There is another yardstick in which to measure the rise of the zombie’s star: book stores. Where, once, the bookshelves were practically bare, there is now a plethora of zombie fiction to choose from. One telling sign of its growth is that a multitude of women writers are venturing into the once male-dominant turf with some very smart, character-driven stories.
More does not necessarily mean better and there is a negative aspect of this newfound resurgence in all things zombie. There is certainly a great deal more chaff to sift through. The degree of formulaic storylines and one-dimensional characters taking place in zombie fiction prove the “more is not better” thesis. While many zombie-fiction writers fall into the ‘easily forgotten’ category, there is a handful who are ‘must reads’: Rhiannon Frater, Max Brooks, S.G. Browne, Kim Paffenroth, and Robert Kirkman. Of that group, half of them (Brooks, Browne, and Kirkman) have screenplay deals. Kirkman’s The Walking Dead series of graphic novels is a smash hit for A&E. Brad Pitt purchased the rights to Max Brook’s World War Z and Browne just signed the movie rights away for Breathers: A Zombie’s lament.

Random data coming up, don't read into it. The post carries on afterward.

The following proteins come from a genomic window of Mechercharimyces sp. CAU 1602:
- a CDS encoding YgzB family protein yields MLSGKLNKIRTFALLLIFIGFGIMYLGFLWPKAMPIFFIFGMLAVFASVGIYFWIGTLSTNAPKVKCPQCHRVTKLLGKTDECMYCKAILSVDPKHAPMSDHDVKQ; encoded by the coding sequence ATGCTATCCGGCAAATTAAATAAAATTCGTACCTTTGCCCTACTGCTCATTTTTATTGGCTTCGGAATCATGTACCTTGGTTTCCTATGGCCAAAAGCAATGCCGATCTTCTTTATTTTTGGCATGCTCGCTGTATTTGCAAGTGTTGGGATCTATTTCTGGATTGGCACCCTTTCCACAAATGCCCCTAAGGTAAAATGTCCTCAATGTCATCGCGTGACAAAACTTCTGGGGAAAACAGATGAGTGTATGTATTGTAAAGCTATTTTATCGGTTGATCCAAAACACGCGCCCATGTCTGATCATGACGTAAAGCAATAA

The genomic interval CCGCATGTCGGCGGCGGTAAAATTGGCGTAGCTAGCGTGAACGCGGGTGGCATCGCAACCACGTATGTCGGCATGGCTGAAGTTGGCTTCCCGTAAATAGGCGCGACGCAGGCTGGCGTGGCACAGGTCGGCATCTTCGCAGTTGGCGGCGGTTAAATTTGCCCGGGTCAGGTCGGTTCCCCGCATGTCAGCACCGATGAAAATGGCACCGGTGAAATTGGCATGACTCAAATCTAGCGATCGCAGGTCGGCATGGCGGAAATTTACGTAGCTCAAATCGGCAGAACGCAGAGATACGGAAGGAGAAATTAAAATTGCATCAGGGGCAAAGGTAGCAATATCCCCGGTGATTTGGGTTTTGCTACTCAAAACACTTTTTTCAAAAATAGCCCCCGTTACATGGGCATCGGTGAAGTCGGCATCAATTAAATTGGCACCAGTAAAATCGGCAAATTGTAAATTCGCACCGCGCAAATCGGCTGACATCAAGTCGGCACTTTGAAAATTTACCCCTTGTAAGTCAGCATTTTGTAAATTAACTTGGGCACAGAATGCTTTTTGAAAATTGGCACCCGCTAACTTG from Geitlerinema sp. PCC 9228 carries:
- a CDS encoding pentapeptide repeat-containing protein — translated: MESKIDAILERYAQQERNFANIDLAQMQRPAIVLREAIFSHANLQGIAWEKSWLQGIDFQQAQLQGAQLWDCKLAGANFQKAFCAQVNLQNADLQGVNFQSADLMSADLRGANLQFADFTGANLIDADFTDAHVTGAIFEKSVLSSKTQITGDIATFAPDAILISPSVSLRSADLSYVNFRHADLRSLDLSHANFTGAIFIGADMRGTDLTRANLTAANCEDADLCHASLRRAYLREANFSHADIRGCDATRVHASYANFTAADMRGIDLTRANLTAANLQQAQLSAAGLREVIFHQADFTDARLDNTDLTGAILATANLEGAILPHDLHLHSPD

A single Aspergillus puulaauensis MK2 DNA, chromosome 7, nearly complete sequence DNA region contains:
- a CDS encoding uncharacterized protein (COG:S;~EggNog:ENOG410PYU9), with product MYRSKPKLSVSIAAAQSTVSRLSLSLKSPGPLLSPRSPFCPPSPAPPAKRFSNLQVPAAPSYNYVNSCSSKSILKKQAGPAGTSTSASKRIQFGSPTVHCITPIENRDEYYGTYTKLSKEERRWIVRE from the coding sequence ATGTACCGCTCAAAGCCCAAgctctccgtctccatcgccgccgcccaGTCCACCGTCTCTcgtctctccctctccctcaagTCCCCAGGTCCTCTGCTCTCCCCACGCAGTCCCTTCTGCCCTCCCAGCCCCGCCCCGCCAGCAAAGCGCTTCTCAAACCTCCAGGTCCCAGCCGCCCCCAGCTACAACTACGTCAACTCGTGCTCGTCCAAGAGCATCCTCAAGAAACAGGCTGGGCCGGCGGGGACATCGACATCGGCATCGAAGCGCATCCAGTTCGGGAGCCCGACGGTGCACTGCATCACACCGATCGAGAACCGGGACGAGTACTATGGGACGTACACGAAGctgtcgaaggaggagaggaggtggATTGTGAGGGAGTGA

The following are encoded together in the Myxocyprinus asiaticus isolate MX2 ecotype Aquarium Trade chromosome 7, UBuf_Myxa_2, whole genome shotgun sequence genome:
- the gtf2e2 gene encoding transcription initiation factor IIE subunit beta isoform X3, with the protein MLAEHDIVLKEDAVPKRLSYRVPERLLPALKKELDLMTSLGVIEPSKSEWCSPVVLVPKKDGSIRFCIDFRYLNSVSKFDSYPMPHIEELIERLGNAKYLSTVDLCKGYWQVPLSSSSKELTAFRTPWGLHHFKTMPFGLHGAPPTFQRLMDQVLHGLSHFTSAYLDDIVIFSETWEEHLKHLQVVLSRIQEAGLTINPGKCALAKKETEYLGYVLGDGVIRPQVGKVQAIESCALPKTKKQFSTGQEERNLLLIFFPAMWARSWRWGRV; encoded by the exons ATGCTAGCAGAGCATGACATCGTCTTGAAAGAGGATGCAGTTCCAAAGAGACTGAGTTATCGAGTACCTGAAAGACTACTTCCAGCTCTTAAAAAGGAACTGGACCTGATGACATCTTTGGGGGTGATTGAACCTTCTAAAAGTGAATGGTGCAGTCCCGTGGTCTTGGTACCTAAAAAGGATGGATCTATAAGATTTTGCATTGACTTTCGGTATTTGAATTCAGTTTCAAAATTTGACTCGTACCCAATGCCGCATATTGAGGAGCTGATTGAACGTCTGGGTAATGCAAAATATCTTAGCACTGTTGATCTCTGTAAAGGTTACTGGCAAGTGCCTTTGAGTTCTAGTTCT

Currently there are a few publishers who deal heavily in zombie fiction: Permuted Press, Books of the Dead (via James Roy Daley) and my own (excuse the shameless plug), MayDecember Publications are among some of the more prolific. These three houses each publish between eight to a dozen titles a year consisting of a mixture of full length novels and anthologies. All three have no qualms about taking a chance on a previously unpublished author. It would seem that the ‘zombie infection’ has not only spread, but is thriving in the literary world.